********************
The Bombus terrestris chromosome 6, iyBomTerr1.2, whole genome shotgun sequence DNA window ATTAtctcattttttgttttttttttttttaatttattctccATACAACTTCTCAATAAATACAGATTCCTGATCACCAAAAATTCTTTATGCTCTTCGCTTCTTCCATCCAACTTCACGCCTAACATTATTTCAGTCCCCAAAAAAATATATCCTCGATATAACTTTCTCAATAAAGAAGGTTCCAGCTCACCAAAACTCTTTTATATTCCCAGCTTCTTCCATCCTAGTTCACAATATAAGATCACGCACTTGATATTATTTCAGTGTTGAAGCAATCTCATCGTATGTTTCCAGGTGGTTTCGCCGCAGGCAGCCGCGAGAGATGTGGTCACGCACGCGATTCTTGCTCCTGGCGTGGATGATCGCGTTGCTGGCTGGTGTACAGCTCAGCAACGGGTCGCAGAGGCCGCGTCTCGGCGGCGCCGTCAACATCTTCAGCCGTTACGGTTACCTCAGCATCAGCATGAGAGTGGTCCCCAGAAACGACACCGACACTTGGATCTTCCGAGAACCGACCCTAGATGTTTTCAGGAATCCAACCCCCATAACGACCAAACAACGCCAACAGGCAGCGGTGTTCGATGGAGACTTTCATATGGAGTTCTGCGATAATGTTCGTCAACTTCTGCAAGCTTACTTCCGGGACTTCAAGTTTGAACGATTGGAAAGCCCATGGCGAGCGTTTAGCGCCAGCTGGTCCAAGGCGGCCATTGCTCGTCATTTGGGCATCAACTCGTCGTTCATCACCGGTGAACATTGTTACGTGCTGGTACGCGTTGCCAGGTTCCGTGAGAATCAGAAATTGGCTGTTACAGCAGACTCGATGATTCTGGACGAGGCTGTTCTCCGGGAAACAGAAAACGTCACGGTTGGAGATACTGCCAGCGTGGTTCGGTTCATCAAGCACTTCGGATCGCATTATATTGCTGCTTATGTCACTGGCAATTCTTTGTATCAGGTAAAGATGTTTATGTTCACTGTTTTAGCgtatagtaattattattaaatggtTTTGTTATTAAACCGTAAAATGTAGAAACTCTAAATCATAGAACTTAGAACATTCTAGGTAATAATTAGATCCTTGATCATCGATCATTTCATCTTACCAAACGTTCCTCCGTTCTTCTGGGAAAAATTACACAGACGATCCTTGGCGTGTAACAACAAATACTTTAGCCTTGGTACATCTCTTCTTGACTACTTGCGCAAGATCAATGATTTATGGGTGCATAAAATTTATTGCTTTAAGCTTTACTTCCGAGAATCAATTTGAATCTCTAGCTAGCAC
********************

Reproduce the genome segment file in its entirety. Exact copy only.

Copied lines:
The Bombus terrestris chromosome 6, iyBomTerr1.2, whole genome shotgun sequence DNA window ATTAtctcattttttgttttttttttttttaatttattctccATACAACTTCTCAATAAATACAGATTCCTGATCACCAAAAATTCTTTATGCTCTTCGCTTCTTCCATCCAACTTCACGCCTAACATTATTTCAGTCCCCAAAAAAATATATCCTCGATATAACTTTCTCAATAAAGAAGGTTCCAGCTCACCAAAACTCTTTTATATTCCCAGCTTCTTCCATCCTAGTTCACAATATAAGATCACGCACTTGATATTATTTCAGTGTTGAAGCAATCTCATCGTATGTTTCCAGGTGGTTTCGCCGCAGGCAGCCGCGAGAGATGTGGTCACGCACGCGATTCTTGCTCCTGGCGTGGATGATCGCGTTGCTGGCTGGTGTACAGCTCAGCAACGGGTCGCAGAGGCCGCGTCTCGGCGGCGCCGTCAACATCTTCAGCCGTTACGGTTACCTCAGCATCAGCATGAGAGTGGTCCCCAGAAACGACACCGACACTTGGATCTTCCGAGAACCGACCCTAGATGTTTTCAGGAATCCAACCCCCATAACGACCAAACAACGCCAACAGGCAGCGGTGTTCGATGGAGACTTTCATATGGAGTTCTGCGATAATGTTCGTCAACTTCTGCAAGCTTACTTCCGGGACTTCAAGTTTGAACGATTGGAAAGCCCATGGCGAGCGTTTAGCGCCAGCTGGTCCAAGGCGGCCATTGCTCGTCATTTGGGCATCAACTCGTCGTTCATCACCGGTGAACATTGTTACGTGCTGGTACGCGTTGCCAGGTTCCGTGAGAATCAGAAATTGGCTGTTACAGCAGACTCGATGATTCTGGACGAGGCTGTTCTCCGGGAAACAGAAAACGTCACGGTTGGAGATACTGCCAGCGTGGTTCGGTTCATCAAGCACTTCGGATCGCATTATATTGCTGCTTATGTCACTGGCAATTCTTTGTATCAGGTAAAGATGTTTATGTTCACTGTTTTAGCgtatagtaattattattaaatggtTTTGTTATTAAACCGTAAAATGTAGAAACTCTAAATCATAGAACTTAGAACATTCTAGGTAATAATTAGATCCTTGATCATCGATCATTTCATCTTACCAAACGTTCCTCCGTTCTTCTGGGAAAAATTACACAGACGATCCTTGGCGTGTAACAACAAATACTTTAGCCTTGGTACATCTCTTCTTGACTACTTGCGCAAGATCAATGATTTATGGGTGCATAAAATTTATTGCTTTAAGCTTTACTTCCGAGAATCAATTTGAATCTCTAGCTAGCAC